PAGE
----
How Will Social Networking Affect the Dead?

As our culture mutates at an incredible speed, futurists stress the value and importance of social networking. Perpetual communication, they insist, is essential, for our very relevance is dependent upon our ability to master and manipulate the latest tools. Luckily, there’s an abundance of Web sites devoted to the maintenance and cultivation of an online presence. Currently-popular destinations include Twitter and Facebook, with Myspace dry-humping the scrap heap and LinkedIn serving the professional.

All of these are potential boons for us, but has anyone considered how this affects the most neglected segment of our population, one that lacks a sufficient voice in such matters — or any matter, for that matter? No matter: It matters.

I speak, of course, of the dead.

Hi. I’m Cory Frye. As a licensed psychic and conduit to the hereafter, I am gravely (get it?) concerned with the deceased’s ability to haunt the living. My spirit guides, who have asked to remain anonymous, inform me that over the last few decades the incorporeal have abandoned outdated tactics — rapping on tables, slamming doors, transporting candles from room to room — and are attempting to engage their fleshly counterparts using more contemporary methods.

Some naturally refuse to make the transition; since eternity still awaits the arrival of a new-media consultant, there’s no one to shame the archaic into adopting newer ideas (though it can be argued that there’s no “new” in the ether, as there’s no concept of time). John Belushi still uses land lines. F. Scott Fitzgerald swears by wires. His dispatches, in fact, have successfully filled an abandoned brownstone in Brooklyn. (Attn. Simon & Schuster: The address is available for $60,000, plus a cut of sales.)

But even those disembodied souls who’ve embraced the latest developments find themselves increasingly frustrated with the living’s lack of response. One gentle phantasm, who left this mortal coil in 1977 when most people were still using rotary phones, has discovered that not only does her granddaughter refuse to answer her cell if she doesn’t recognize the number, she pretty much ignores her phone altogether. “I have defied the laws of physics to make contact,” the freezer-bait reasons. “The least she can do is check her voicemail.” Text messages are equally futile, as the emotional heft of a transmission from the Great Beyond cannot be adequately conveyed in vacuous shorthand and emoticons: GRAMMA RUTHIE HARTS U XOXOXOXO KTHXBAI 😉 !!!!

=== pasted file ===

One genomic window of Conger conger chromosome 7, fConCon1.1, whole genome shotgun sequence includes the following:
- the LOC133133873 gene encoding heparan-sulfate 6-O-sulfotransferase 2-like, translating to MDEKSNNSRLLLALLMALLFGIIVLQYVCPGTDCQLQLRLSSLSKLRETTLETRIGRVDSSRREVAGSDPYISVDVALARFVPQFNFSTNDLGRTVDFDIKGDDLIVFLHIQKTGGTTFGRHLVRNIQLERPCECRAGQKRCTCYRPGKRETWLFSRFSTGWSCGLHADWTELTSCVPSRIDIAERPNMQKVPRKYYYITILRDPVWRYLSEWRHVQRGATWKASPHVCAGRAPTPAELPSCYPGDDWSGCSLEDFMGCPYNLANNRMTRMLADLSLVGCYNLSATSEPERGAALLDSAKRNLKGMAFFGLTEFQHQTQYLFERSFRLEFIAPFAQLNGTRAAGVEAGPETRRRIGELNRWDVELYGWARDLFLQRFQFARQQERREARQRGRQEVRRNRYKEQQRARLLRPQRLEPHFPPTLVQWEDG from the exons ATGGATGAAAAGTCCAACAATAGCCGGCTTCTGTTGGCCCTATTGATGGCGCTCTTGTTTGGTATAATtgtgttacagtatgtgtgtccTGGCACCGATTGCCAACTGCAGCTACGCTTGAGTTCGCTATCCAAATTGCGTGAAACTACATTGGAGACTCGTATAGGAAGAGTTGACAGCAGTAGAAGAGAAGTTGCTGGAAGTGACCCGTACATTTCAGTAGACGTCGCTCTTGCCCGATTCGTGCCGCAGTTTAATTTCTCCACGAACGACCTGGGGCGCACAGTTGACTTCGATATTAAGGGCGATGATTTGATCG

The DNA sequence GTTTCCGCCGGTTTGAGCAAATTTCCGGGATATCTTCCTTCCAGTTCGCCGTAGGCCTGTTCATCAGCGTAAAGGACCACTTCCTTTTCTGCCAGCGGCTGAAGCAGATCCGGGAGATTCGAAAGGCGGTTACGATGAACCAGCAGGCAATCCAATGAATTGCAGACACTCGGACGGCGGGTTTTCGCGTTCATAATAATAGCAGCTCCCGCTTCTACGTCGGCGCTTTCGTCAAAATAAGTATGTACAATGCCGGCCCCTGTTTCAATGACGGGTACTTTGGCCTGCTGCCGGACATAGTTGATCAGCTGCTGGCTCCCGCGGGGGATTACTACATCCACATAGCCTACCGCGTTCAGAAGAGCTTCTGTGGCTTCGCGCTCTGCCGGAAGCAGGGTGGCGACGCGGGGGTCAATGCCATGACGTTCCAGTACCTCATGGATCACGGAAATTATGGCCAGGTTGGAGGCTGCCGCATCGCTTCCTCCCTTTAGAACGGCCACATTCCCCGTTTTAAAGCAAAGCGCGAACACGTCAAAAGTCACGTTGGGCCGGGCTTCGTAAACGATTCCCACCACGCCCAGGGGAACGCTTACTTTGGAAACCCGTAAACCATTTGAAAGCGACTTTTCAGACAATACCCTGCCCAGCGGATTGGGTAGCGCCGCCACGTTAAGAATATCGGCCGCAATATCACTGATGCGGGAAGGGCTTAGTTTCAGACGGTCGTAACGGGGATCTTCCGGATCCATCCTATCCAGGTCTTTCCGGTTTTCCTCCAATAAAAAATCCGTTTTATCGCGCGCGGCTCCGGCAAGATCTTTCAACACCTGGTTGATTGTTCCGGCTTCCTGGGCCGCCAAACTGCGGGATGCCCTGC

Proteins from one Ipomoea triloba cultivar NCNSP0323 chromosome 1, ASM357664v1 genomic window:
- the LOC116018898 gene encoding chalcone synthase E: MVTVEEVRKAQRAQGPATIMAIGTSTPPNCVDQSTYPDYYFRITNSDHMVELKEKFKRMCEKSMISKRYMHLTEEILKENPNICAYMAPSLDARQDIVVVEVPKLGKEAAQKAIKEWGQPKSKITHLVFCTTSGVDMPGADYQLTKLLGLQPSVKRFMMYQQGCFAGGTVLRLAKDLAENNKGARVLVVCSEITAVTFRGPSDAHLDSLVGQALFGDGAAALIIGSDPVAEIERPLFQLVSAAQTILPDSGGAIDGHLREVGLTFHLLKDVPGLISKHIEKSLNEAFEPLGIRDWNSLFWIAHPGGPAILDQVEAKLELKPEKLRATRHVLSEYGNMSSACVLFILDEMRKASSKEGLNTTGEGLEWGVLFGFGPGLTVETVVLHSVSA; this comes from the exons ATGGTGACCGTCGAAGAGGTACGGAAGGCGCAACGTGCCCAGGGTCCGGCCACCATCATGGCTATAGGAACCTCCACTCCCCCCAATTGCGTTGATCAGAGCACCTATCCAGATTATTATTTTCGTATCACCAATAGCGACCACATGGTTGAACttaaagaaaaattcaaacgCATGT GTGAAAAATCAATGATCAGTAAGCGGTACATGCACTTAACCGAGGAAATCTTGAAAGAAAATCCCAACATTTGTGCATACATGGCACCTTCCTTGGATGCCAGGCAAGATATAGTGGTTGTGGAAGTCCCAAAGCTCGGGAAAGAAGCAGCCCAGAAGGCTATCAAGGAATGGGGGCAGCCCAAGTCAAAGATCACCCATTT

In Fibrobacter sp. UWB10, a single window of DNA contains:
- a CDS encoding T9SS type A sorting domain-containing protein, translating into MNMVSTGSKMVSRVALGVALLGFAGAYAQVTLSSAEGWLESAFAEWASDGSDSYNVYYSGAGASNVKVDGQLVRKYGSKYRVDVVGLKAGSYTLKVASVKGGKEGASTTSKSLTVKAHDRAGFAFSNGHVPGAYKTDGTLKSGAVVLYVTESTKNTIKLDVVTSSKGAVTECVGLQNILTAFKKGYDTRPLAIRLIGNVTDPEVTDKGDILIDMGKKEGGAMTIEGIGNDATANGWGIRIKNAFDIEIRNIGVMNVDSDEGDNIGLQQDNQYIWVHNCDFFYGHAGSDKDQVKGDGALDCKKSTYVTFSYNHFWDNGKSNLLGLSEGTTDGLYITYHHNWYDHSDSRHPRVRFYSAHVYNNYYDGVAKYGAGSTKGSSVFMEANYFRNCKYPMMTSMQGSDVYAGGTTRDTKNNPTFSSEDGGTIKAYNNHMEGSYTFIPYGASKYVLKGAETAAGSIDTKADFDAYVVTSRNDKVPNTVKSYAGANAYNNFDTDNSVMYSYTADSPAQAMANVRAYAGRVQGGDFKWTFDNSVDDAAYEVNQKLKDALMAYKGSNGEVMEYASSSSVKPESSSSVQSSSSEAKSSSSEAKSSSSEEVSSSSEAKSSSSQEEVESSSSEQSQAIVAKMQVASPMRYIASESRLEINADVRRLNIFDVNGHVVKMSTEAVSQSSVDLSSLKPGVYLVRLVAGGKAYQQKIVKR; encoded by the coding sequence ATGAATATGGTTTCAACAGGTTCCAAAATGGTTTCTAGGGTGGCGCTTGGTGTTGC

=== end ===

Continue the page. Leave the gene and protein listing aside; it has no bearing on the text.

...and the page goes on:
(Incidentally, this has also become an issue for the undead, particularly movie slashers who can no longer rely on telecommunications to scare the panties off coeds. Have you seen the trailers for that House on Sorority Row remake? The killer has to text his prey. How is that scary? U GUNA FUKN DIE 2NITE 😡 Or, “Oh, my God! The tweets are coming from inside the house!” Sorry — these geese bump not.)

Unlike the living, with their multiple calling plans and Internet platforms, the options for worm food are severely limited. The dead are not eligible to vote (though they turned out in droves to elect Bush in 2000) or collect Social Security, nor, thanks to the afterlife’s nonexistent wifi, can they register for Facebook or Twitter accounts. Most would be at a loss for status updates, anyway, since existence on a metaphysical plane is difficult to articulate in words.

Frankly, the dead are pissed. Can you blame them? For eons, dirt-gobblers have been represented in the popular culture by offensive stereotypes, to illustrate the air-breather’s alleged superiority. They especially despise the popularity of supernatural-based television entertainment. The most egregious offender is Ghost Hunters, which reduces the living/dead dynamic to a series of hackneyed parlor tricks, thus cheapening the craft of haunting. “They’re always saying, ‘Move that chair’ or ‘Knock three times,'” grouses eight-year-old Ezekiel Hathaway, who perished in an 1886 Montana mining disaster. “I’m like, ‘I’m an intangible being, OK, not Tony Orlando and Dawn.'”

“They’re so bossy,” adds the late Molly Brown. “I think of everything I accomplished in my life, and now I’m being asked to entertain plumbers by breaking glasses in a hotel kitchen. Believe me, honey: If I want to address the living, you’ll know. And I don’t need to blink on useless doohickeys to tell you I’m in the room. I would, however, appreciate you not wiping my cryptic messages off the bathroom mirror so you can take pictures of yourself in sunglasses and bra for your profile.”

Our meat-puppet narcissism is exacerbating our already tenuous relationship with the afterworld. If your grandmother shuns you for not returning her calls in life — you were “too busy” (i.e., posting Facebook links to your favorite NPR pieces and wishing strangers a “happy birthday”) — how’s she going to react when you ignore her wails from beyond? Do you really want to explain your earthly behavior when you see her again? What if JFK’s trying to reach you? Or Ernie Kovacs? Or your aunt’s Pomeranian? We must deactivate our computers and exhume our Ouija boards before it’s too late (zombies).


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